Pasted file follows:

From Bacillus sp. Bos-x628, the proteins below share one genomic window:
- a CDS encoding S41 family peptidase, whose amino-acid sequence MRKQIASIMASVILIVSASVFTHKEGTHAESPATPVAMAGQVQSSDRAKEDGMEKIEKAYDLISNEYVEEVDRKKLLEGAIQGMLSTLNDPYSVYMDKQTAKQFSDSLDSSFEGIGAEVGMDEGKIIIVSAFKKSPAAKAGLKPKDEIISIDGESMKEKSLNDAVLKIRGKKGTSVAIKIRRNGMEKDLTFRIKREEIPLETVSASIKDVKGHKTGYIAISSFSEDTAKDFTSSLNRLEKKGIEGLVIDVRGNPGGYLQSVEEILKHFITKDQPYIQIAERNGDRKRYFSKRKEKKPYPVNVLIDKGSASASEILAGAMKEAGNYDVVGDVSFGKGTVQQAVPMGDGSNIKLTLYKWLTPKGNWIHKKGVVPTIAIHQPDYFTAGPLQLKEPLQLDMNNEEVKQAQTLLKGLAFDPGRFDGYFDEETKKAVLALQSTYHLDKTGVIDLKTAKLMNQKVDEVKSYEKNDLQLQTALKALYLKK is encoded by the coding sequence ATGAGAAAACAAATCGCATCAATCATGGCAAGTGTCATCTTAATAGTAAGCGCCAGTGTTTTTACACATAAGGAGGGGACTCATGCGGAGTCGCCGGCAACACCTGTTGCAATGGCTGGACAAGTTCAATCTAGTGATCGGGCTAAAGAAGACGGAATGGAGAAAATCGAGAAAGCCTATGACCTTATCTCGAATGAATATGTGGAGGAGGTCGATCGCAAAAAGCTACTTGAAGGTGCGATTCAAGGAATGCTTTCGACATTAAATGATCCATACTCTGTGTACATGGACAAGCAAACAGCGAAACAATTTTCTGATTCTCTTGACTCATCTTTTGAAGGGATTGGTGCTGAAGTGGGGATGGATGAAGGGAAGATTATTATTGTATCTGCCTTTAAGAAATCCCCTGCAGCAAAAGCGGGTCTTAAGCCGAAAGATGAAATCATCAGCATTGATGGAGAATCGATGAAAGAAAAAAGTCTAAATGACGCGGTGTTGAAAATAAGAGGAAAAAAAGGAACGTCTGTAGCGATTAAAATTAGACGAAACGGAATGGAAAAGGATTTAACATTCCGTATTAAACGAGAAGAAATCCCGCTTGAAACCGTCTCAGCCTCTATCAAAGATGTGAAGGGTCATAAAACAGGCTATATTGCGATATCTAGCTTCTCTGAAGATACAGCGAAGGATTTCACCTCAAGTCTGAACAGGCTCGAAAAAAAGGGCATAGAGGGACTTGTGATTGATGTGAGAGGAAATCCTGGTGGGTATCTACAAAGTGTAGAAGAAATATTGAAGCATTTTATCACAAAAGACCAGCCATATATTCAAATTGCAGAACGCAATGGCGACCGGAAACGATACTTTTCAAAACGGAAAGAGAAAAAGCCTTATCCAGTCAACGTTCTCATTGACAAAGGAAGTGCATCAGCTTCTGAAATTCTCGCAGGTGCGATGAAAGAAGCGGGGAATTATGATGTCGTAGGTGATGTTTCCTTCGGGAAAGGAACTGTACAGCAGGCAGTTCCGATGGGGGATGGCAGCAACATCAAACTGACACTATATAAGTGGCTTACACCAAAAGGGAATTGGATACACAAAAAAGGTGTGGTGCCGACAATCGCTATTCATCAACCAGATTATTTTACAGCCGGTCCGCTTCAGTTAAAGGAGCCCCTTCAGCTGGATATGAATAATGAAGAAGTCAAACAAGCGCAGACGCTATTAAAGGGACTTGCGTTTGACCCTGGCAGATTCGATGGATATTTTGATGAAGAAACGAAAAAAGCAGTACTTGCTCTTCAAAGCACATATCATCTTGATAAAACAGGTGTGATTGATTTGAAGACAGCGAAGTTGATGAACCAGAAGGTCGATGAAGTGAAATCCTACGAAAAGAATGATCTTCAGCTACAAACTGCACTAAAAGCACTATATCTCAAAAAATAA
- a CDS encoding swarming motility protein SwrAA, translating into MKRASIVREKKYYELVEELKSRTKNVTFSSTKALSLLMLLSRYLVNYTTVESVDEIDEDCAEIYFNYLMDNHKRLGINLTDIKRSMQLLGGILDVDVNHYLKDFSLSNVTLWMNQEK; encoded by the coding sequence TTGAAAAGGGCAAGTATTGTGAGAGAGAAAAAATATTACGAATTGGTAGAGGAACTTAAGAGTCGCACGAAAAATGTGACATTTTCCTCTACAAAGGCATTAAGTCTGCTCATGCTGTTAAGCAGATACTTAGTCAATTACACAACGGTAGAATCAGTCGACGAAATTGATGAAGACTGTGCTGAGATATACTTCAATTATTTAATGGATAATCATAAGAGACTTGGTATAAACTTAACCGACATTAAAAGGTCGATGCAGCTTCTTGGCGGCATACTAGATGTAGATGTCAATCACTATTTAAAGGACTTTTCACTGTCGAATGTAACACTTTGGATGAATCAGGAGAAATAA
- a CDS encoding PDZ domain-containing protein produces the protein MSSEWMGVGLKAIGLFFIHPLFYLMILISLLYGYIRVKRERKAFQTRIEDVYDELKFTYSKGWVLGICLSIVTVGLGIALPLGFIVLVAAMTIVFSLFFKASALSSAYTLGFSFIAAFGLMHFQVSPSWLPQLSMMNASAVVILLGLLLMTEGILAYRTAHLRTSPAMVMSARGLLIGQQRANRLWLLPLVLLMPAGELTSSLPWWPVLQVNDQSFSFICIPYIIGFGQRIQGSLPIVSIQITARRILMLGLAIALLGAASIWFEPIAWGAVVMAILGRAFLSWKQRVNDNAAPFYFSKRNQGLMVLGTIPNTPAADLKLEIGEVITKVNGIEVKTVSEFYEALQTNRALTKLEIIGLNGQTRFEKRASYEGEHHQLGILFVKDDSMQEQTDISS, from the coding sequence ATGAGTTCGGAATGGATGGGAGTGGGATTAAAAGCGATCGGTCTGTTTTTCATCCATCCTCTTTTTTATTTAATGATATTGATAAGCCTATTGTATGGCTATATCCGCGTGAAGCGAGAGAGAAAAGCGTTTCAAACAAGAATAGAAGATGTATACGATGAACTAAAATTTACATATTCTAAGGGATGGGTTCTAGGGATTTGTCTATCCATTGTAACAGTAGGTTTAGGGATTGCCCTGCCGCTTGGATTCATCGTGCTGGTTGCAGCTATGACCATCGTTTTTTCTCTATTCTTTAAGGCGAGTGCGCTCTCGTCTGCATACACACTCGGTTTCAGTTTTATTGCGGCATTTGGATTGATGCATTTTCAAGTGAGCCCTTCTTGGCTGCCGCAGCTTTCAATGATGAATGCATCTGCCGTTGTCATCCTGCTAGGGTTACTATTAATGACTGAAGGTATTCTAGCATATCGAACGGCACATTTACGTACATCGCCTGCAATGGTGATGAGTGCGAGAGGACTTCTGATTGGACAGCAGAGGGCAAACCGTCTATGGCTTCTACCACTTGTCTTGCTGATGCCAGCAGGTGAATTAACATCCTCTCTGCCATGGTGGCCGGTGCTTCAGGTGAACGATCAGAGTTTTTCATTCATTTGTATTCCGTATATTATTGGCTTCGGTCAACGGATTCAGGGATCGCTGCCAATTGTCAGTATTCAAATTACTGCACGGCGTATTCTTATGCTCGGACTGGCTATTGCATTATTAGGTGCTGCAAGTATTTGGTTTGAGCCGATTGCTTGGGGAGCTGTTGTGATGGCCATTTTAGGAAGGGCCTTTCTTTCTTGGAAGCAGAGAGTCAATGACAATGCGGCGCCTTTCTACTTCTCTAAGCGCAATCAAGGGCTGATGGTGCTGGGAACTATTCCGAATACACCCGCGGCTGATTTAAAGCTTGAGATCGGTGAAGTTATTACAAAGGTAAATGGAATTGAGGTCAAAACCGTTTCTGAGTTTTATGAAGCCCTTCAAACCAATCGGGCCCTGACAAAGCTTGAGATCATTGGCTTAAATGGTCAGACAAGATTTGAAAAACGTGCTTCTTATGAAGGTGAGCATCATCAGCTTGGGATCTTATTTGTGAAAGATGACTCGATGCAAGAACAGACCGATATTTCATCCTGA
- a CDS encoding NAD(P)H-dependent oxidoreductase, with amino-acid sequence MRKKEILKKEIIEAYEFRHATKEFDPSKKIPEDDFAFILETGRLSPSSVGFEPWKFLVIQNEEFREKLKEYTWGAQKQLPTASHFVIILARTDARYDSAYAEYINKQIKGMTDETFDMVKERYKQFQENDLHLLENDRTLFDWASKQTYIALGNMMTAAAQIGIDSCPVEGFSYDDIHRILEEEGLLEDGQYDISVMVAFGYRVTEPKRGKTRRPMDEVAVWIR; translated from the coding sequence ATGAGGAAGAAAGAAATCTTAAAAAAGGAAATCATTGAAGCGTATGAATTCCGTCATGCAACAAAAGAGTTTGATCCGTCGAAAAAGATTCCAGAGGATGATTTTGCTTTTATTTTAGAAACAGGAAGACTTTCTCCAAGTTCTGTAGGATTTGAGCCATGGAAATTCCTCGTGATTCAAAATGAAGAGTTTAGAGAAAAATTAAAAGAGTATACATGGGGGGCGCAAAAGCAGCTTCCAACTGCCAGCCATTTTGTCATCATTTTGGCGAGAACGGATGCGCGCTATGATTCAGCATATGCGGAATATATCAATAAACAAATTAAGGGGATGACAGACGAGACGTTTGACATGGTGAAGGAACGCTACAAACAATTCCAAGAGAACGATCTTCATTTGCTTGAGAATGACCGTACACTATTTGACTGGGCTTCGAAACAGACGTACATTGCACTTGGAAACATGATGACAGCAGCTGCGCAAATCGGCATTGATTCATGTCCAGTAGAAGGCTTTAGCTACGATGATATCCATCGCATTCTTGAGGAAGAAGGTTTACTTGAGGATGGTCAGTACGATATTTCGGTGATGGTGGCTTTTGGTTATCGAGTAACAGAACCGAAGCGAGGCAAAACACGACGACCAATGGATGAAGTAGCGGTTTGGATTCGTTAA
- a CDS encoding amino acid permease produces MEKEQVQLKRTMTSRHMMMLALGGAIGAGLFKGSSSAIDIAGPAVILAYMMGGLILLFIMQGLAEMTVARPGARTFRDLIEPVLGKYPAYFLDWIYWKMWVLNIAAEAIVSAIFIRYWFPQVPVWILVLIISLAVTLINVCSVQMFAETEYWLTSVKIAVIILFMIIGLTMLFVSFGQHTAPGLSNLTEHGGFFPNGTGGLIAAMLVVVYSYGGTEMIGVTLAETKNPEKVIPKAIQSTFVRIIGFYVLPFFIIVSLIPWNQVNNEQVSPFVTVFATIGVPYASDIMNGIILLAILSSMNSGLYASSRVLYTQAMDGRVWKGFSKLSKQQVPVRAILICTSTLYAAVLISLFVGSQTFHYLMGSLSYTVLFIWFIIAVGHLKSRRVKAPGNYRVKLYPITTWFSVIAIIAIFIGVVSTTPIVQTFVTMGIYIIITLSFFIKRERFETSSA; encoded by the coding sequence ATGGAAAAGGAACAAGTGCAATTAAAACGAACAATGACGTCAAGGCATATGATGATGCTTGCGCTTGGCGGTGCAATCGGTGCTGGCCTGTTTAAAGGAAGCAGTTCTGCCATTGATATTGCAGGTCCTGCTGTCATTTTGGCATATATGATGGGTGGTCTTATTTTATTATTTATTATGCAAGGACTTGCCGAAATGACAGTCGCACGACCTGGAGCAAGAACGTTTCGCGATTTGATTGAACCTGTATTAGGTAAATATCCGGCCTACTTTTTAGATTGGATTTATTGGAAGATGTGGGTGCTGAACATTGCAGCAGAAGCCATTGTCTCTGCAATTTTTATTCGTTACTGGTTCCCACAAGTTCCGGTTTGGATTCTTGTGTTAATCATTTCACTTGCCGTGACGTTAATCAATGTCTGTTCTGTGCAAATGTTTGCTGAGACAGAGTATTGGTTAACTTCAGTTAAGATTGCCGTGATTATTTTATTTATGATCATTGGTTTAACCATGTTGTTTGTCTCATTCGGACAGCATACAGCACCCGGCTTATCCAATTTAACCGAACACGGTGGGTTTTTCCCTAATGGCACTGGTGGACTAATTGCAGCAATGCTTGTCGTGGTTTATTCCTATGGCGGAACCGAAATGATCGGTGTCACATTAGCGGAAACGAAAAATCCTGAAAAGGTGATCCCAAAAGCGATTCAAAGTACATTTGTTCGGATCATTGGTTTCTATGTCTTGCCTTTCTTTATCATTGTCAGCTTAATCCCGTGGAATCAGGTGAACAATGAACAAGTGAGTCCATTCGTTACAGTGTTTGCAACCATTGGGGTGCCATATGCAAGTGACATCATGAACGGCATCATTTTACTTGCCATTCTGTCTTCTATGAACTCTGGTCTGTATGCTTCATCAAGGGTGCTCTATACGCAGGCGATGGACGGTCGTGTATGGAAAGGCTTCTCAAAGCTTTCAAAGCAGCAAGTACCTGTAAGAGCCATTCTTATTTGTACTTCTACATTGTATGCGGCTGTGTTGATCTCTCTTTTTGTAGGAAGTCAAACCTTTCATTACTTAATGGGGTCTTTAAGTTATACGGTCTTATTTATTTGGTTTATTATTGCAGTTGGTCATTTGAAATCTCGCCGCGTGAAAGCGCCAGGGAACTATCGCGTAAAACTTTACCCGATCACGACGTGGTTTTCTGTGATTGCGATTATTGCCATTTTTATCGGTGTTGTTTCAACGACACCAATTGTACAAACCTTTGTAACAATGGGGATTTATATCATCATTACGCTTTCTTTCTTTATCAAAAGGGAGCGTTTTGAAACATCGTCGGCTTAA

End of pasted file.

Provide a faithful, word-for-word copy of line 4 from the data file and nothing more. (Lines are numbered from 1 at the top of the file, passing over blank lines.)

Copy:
- a CDS encoding PDZ domain-containing protein produces the protein MSSEWMGVGLKAIGLFFIHPLFYLMILISLLYGYIRVKRERKAFQTRIEDVYDELKFTYSKGWVLGICLSIVTVGLGIALPLGFIVLVAAMTIVFSLFFKASALSSAYTLGFSFIAAFGLMHFQVSPSWLPQLSMMNASAVVILLGLLLMTEGILAYRTAHLRTSPAMVMSARGLLIGQQRANRLWLLPLVLLMPAGELTSSLPWWPVLQVNDQSFSFICIPYIIGFGQRIQGSLPIVSIQITARRILMLGLAIALLGAASIWFEPIAWGAVVMAILGRAFLSWKQRVNDNAAPFYFSKRNQGLMVLGTIPNTPAADLKLEIGEVITKVNGIEVKTVSEFYEALQTNRALTKLEIIGLNGQTRFEKRASYEGEHHQLGILFVKDDSMQEQTDISS, from the coding sequence ATGAGTTCGGAATGGATGGGAGTGGGATTAAAAGCGATCGGTCTGTTTTTCATCCATCCTCTTTTTTATTTAATGATATTGATAAGCCTATTGTATGGCTATATCCGCGTGAAGCGAGAGAGAAAAGCGTTTCAAACAAGAATAGAAGATGTATACGATGAACTAAAATTTACATATTCTAAGGGATGGGTTCTAGGGATTTGTCTATCCATTGTAACAGTAGGTTTAGGGATTGCCCTGCCGCTTGGATTCATCGTGCTGGTTGCAGCTATGACCATCGTTTTTTCTCTATTCTTTAAGGCGAGTGCGCTCTCGTCTGCATACACACTCGGTTTCAGTTTTATTGCGGCATTTGGATTGATGCATTTTCAAGTGAGCCCTTCTTGGCTGCCGCAGCTTTCAATGATGAATGCATCTGCCGTTGTCATCCTGCTAGGGTTACTATTAATGACTGAAGGTATTCTAGCATATCGAACGGCACATTTACGTACATCGCCTGCAATGGTGATGAGTGCGAGAGGACTTCTGATTGGACAGCAGAGGGCAAACCGTCTATGGCTTCTACCACTTGTCTTGCTGATGCCAGCAGGTGAATTAACATCCTCTCTGCCATGGTGGCCGGTGCTTCAGGTGAACGATCAGAGTTTTTCATTCATTTGTATTCCGTATATTATTGGCTTCGGTCAACGGATTCAGGGATCGCTGCCAATTGTCAGTATTCAAATTACTGCACGGCGTATTCTTATGCTCGGACTGGCTATTGCATTATTAGGTGCTGCAAGTATTTGGTTTGAGCCGATTGCTTGGGGAGCTGTTGTGATGGCCATTTTAGGAAGGGCCTTTCTTTCTTGGAAGCAGAGAGTCAATGACAATGCGGCGCCTTTCTACTTCTCTAAGCGCAATCAAGGGCTGATGGTGCTGGGAACTATTCCGAATACACCCGCGGCTGATTTAAAGCTTGAGATCGGTGAAGTTATTACAAAGGTAAATGGAATTGAGGTCAAAACCGTTTCTGAGTTTTATGAAGCCCTTCAAACCAATCGGGCCCTGACAAAGCTTGAGATCATTGGCTTAAATGGTCAGACAAGATTTGAAAAACGTGCTTCTTATGAAGGTGAGCATCATCAGCTTGGGATCTTATTTGTGAAAGATGACTCGATGCAAGAACAGACCGATATTTCATCCTGA